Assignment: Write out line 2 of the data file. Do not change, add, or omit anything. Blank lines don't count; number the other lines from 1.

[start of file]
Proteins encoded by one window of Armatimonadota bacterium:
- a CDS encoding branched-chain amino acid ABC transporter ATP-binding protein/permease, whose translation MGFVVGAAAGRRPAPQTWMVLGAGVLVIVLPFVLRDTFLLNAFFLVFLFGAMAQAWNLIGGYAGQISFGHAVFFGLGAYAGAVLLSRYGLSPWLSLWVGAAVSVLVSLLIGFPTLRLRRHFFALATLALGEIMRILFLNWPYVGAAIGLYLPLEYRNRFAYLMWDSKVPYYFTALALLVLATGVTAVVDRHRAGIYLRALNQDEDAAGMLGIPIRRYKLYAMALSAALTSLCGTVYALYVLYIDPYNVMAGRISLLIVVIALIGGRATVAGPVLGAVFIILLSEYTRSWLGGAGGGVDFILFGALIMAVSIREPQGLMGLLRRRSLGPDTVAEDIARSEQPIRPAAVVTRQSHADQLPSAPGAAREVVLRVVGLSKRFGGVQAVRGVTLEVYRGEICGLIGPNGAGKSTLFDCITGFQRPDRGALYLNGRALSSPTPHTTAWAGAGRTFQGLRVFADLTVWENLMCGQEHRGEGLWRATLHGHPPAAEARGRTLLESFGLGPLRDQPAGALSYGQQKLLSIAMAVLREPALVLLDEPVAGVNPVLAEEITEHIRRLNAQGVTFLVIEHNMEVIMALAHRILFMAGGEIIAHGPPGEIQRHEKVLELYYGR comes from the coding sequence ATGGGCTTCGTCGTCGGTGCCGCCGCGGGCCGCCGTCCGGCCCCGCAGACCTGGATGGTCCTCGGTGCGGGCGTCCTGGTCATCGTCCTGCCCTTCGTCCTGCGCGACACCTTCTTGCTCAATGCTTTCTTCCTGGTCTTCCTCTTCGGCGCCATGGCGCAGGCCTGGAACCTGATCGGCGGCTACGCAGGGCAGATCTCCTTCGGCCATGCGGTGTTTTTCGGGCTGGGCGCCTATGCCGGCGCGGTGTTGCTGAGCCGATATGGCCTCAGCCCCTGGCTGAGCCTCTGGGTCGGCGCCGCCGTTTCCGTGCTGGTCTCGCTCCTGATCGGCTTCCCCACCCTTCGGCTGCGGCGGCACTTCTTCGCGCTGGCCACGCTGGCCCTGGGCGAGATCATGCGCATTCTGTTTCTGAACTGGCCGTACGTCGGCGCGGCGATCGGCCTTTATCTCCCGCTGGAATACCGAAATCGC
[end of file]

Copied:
- a CDS encoding branched-chain amino acid ABC transporter ATP-binding protein/permease, whose translation MGFVVGAAAGRRPAPQTWMVLGAGVLVIVLPFVLRDTFLLNAFFLVFLFGAMAQAWNLIGGYAGQISFGHAVFFGLGAYAGAVLLSRYGLSPWLSLWVGAAVSVLVSLLIGFPTLRLRRHFFALATLALGEIMRILFLNWPYVGAAIGLYLPLEYRNRFAYLMWDSKVPYYFTALALLVLATGVTAVVDRHRAGIYLRALNQDEDAAGMLGIPIRRYKLYAMALSAALTSLCGTVYALYVLYIDPYNVMAGRISLLIVVIALIGGRATVAGPVLGAVFIILLSEYTRSWLGGAGGGVDFILFGALIMAVSIREPQGLMGLLRRRSLGPDTVAEDIARSEQPIRPAAVVTRQSHADQLPSAPGAAREVVLRVVGLSKRFGGVQAVRGVTLEVYRGEICGLIGPNGAGKSTLFDCITGFQRPDRGALYLNGRALSSPTPHTTAWAGAGRTFQGLRVFADLTVWENLMCGQEHRGEGLWRATLHGHPPAAEARGRTLLESFGLGPLRDQPAGALSYGQQKLLSIAMAVLREPALVLLDEPVAGVNPVLAEEITEHIRRLNAQGVTFLVIEHNMEVIMALAHRILFMAGGEIIAHGPPGEIQRHEKVLELYYGR comes from the coding sequence ATGGGCTTCGTCGTCGGTGCCGCCGCGGGCCGCCGTCCGGCCCCGCAGACCTGGATGGTCCTCGGTGCGGGCGTCCTGGTCATCGTCCTGCCCTTCGTCCTGCGCGACACCTTCTTGCTCAATGCTTTCTTCCTGGTCTTCCTCTTCGGCGCCATGGCGCAGGCCTGGAACCTGATCGGCGGCTACGCAGGGCAGATCTCCTTCGGCCATGCGGTGTTTTTCGGGCTGGGCGCCTATGCCGGCGCGGTGTTGCTGAGCCGATATGGCCTCAGCCCCTGGCTGAGCCTCTGGGTCGGCGCCGCCGTTTCCGTGCTGGTCTCGCTCCTGATCGGCTTCCCCACCCTTCGGCTGCGGCGGCACTTCTTCGCGCTGGCCACGCTGGCCCTGGGCGAGATCATGCGCATTCTGTTTCTGAACTGGCCGTACGTCGGCGCGGCGATCGGCCTTTATCTCCCGCTGGAATACCGAAATCGC